Animal Species:Australian Water Dragon

The Water Dragon is Australia's largest dragon lizard and can be found living along healthy waterways in Sydney.

Young Eastern Water Dragon

Steve Vogel © Australian Museum

Standard Common Name

Water Dragon

Identification

The genus Physignathus was described by George Cuvier (1769-1832) in 1829 based on the type specimen of the genus; the Green Water Dragon, Physignathus cocincinus of south-east Asia. The name Physignathus translates to "puff-cheek" and refers to the bulging appearance of the throat and lower jaw. Physignathus comprises two recognised species; Physignathus lesueurii and Physignathus concincinus. The specific name lesueurii honours the French naturalist Charles-Alexandre Lesueur (1778-1846) who collected this species on the Baudin expedition of 1800. There are two recognised subspecies of Water Dragon; the Eastern Water Dragon, Physignathus lesueurii lesueurii and the Gippsland Water Dragon, Physignathus lesueurii howittii. A recent taxonomic review concluded that the Australian species of Physignathus shows enough differing characteristics to classify it in its own genus, since Physignathus was first assigned to P. cocincinus, a new genus hand to be created for the Australian Water Dragons. In 2012 the species was officially renamed Itellagama lesueurii.

The Water Dragon can be identified by a distinctively deep angular head and nuchal crest of spinose scales that joins the vertebral crest extending down the length of its body to the tail. Enlarged spinose scales are also present across the lateral surface, unevenly distributed amongst regular keeled scales. The jowls are large and ear is exposed and of almost equal size of the eye. The dorsal ridge and tail are laterally compressed and the limbs are strong and robust with particularly long toes on the hind legs. The tail is capable of regeneration when lost, furthermore, regenerated tails can also grow back when severed.

Colouration differs between the subspecies; the Eastern Water Dragon, Itellagama lesueurii lesueurii, has a grey to brownish-grey colour above with patterns of black stripes along the dorsal ridge as well as down the tail. There is also a dark stripe horizontally from the eye back over the tympanum and extending down the neck. The limbs are mostly black with spots and stripes of grey and the tail is patterned with grey and black stripes. The ventral surface is yellowish-brown, with the chest and upper belly becoming bright red in mature males.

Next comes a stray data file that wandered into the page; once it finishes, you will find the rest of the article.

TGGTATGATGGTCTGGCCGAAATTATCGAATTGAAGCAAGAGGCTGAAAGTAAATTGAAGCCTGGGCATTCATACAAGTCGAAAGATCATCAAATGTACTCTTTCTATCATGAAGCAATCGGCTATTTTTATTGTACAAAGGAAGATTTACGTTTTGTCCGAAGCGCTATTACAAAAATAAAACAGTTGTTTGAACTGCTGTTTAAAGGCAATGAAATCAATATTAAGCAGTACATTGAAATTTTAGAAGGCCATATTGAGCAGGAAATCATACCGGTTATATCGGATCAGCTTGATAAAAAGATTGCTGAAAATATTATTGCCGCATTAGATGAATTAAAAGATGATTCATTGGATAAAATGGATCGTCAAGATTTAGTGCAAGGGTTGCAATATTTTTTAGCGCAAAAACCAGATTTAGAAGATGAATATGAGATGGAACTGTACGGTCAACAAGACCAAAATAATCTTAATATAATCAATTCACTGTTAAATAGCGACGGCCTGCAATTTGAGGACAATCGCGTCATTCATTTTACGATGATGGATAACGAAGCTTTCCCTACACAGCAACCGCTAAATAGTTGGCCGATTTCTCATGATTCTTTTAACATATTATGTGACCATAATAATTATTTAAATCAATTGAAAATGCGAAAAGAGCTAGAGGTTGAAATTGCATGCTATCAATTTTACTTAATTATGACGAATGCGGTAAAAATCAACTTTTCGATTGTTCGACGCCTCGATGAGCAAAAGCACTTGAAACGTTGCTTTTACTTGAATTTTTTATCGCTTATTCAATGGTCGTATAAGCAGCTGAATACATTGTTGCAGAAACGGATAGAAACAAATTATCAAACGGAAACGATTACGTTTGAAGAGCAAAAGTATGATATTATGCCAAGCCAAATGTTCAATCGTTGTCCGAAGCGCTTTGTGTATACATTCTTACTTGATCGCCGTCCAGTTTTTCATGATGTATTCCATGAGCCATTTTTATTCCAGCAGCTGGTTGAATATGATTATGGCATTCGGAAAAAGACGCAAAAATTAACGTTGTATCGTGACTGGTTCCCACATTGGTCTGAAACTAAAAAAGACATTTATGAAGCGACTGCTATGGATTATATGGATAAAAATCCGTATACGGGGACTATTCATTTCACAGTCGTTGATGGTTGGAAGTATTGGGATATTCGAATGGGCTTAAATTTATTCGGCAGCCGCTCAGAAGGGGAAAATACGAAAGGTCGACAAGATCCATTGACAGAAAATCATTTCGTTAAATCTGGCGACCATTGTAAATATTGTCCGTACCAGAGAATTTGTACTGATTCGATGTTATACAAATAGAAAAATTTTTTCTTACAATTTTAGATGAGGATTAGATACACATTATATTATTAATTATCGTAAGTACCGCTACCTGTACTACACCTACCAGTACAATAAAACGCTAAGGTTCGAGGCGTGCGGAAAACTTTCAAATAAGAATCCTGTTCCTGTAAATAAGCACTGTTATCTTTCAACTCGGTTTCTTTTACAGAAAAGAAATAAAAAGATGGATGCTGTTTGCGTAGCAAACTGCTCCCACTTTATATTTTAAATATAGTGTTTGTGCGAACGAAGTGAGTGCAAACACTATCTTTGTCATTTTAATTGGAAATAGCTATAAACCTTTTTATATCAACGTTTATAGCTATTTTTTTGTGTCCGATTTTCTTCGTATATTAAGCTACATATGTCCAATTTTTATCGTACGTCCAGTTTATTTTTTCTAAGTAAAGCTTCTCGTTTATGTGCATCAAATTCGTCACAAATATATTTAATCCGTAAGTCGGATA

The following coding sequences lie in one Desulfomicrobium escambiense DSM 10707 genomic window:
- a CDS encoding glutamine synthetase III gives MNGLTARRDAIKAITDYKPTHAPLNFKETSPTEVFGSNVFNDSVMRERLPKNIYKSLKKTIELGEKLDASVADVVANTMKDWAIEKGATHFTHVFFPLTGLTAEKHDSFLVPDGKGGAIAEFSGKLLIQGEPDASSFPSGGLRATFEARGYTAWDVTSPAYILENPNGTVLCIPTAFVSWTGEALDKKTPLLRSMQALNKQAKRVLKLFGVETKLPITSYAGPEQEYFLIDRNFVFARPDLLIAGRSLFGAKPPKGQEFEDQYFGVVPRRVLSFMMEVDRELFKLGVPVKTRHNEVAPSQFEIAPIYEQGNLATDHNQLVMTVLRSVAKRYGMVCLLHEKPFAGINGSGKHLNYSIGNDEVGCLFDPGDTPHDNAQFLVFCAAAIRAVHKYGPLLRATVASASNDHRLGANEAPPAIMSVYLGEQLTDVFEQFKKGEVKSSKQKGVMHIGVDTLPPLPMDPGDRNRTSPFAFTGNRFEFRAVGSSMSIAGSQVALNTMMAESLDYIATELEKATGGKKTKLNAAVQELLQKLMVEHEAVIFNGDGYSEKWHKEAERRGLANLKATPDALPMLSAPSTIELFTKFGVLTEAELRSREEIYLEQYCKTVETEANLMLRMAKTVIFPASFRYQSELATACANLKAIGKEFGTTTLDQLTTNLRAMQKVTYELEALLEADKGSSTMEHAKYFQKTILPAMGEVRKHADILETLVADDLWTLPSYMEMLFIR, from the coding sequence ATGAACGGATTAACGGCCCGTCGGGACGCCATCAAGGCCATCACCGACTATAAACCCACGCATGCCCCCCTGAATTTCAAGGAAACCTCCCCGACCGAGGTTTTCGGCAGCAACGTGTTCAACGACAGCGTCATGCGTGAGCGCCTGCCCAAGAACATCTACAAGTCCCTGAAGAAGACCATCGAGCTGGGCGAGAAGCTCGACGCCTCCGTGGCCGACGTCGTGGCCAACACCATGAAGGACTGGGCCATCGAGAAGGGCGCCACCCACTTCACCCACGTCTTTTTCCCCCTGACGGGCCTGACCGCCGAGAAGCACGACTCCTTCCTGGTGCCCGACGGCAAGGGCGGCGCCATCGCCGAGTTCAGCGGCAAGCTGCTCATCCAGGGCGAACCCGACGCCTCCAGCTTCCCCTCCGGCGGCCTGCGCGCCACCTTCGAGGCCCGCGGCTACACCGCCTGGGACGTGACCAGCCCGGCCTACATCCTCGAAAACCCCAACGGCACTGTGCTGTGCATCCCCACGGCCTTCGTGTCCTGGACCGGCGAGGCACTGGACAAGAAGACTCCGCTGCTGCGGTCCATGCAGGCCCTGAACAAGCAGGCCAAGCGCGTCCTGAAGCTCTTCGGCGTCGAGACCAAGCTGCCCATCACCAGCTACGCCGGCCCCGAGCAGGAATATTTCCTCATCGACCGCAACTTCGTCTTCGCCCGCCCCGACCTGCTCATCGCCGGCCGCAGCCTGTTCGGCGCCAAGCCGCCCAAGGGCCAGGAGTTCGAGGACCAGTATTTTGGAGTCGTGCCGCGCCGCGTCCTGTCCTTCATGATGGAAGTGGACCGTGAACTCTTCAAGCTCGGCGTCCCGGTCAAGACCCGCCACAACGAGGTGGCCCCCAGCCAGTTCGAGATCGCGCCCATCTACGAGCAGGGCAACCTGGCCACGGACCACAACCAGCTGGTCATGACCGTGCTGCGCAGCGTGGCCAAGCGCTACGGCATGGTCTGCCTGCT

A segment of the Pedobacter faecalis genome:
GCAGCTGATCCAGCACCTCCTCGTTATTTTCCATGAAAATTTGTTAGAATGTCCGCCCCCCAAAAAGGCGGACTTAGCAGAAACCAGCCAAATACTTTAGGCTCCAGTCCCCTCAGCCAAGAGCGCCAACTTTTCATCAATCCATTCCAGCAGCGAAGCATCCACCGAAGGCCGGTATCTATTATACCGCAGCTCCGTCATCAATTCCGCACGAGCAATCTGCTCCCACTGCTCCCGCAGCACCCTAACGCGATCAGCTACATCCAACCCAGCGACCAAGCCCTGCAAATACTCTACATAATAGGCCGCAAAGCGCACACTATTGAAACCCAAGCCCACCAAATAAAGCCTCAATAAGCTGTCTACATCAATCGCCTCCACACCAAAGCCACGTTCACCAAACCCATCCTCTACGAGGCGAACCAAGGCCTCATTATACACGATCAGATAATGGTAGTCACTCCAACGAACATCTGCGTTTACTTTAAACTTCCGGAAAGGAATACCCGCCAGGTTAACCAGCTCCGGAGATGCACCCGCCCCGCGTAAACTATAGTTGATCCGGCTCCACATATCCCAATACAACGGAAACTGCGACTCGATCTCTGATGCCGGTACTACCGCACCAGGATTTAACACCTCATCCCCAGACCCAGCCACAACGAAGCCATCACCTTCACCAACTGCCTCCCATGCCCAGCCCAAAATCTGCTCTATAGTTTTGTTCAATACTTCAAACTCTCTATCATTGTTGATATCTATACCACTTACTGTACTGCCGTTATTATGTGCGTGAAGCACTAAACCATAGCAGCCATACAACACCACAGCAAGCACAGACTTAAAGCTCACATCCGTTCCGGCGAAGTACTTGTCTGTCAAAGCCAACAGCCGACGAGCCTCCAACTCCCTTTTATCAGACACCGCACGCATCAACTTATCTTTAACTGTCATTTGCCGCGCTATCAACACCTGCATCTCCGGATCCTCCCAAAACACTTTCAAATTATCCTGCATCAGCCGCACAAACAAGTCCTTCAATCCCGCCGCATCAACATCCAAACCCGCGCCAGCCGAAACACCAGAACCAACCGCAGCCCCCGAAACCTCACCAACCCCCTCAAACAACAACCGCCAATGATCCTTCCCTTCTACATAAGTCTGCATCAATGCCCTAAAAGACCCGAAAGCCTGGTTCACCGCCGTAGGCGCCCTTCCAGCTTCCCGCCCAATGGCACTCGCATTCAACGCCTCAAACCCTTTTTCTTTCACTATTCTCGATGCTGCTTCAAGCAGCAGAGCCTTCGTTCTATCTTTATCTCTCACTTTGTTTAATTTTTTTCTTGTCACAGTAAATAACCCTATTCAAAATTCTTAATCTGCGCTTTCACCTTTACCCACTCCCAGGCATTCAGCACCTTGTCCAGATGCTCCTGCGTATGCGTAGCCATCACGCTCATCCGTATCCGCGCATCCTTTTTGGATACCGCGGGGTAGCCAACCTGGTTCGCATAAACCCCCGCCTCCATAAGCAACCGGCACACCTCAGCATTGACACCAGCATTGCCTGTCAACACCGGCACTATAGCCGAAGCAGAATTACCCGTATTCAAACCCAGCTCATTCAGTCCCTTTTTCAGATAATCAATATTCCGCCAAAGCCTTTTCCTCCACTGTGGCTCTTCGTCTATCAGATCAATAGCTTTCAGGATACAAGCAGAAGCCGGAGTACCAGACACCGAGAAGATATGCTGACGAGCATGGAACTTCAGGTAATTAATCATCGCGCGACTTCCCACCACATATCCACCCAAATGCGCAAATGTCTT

The Gippsland Water Dragon, Itellagama lesueurii howittii, is identical in morphology apart from slightly smaller spinose scales but differs in colouration and patterning. Dorsally the body is olive-green to brown in colour with transverse black stripes. The dark stripe from the eye to ear is absent. Mature males have dark blue-green chests and streaks of yellow and blue around the neck and throat.

Size range

Total length of 80 to 90cm

Distribution

Water Dragons are found in eastern Australia as well as southern New Guinea. The Eastern subspecies, Itellagama lesueurii lesueurii, occurs along the east coast of Australia from Cooktown in the north down to the New South Wales south coast (approximately at Kangaroo Valley) where it is replaced with the Gippsland subspecies Itellagama lesueurii howittii, which is distributed as far south and into the Gippsland region of eastern Victoria. There are also at least one anthropologically introduced feral population found in the Mount Lofty Ranges near Adelaide in South Australia.

Distribution by collection data

Biomaps map of Water Dragon specimens in the Australian Museum collection.

What does this mean?

Habitat

The habitats available to this species differ greatly over its distribution, from tropical rainforest in the north to alpine streams in the south. Flowing water with ample tree cover and basking sites appear to be the key to habitat preference for this species. Water dragons will be found in built-up urban areas provided that the above conditions can be found and water quality is fair.

Habitat type

Terrestrial Habitat: riparian

What does this mean?

Seasonality